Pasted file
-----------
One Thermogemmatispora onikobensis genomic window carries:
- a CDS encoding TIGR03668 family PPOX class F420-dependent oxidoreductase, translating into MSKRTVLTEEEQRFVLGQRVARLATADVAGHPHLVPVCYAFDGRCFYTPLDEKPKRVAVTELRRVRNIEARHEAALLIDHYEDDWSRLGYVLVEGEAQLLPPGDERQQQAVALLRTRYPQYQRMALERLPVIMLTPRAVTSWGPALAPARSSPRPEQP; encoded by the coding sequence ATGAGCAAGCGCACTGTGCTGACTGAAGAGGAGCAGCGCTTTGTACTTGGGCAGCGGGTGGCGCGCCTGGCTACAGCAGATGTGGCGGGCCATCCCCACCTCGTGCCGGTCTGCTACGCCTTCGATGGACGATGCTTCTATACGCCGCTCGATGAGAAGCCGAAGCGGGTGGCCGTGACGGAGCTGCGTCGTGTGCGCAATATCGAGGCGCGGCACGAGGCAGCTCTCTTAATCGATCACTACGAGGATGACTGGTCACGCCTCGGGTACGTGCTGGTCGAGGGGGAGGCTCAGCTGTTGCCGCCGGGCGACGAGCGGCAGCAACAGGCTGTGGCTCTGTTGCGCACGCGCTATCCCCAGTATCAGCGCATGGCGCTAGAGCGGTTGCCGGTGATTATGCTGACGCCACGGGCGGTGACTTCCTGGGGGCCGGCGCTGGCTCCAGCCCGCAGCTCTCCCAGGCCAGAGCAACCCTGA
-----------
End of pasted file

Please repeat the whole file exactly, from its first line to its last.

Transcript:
One Thermogemmatispora onikobensis genomic window carries:
- a CDS encoding TIGR03668 family PPOX class F420-dependent oxidoreductase, translating into MSKRTVLTEEEQRFVLGQRVARLATADVAGHPHLVPVCYAFDGRCFYTPLDEKPKRVAVTELRRVRNIEARHEAALLIDHYEDDWSRLGYVLVEGEAQLLPPGDERQQQAVALLRTRYPQYQRMALERLPVIMLTPRAVTSWGPALAPARSSPRPEQP; encoded by the coding sequence ATGAGCAAGCGCACTGTGCTGACTGAAGAGGAGCAGCGCTTTGTACTTGGGCAGCGGGTGGCGCGCCTGGCTACAGCAGATGTGGCGGGCCATCCCCACCTCGTGCCGGTCTGCTACGCCTTCGATGGACGATGCTTCTATACGCCGCTCGATGAGAAGCCGAAGCGGGTGGCCGTGACGGAGCTGCGTCGTGTGCGCAATATCGAGGCGCGGCACGAGGCAGCTCTCTTAATCGATCACTACGAGGATGACTGGTCACGCCTCGGGTACGTGCTGGTCGAGGGGGAGGCTCAGCTGTTGCCGCCGGGCGACGAGCGGCAGCAACAGGCTGTGGCTCTGTTGCGCACGCGCTATCCCCAGTATCAGCGCATGGCGCTAGAGCGGTTGCCGGTGATTATGCTGACGCCACGGGCGGTGACTTCCTGGGGGCCGGCGCTGGCTCCAGCCCGCAGCTCTCCCAGGCCAGAGCAACCCTGA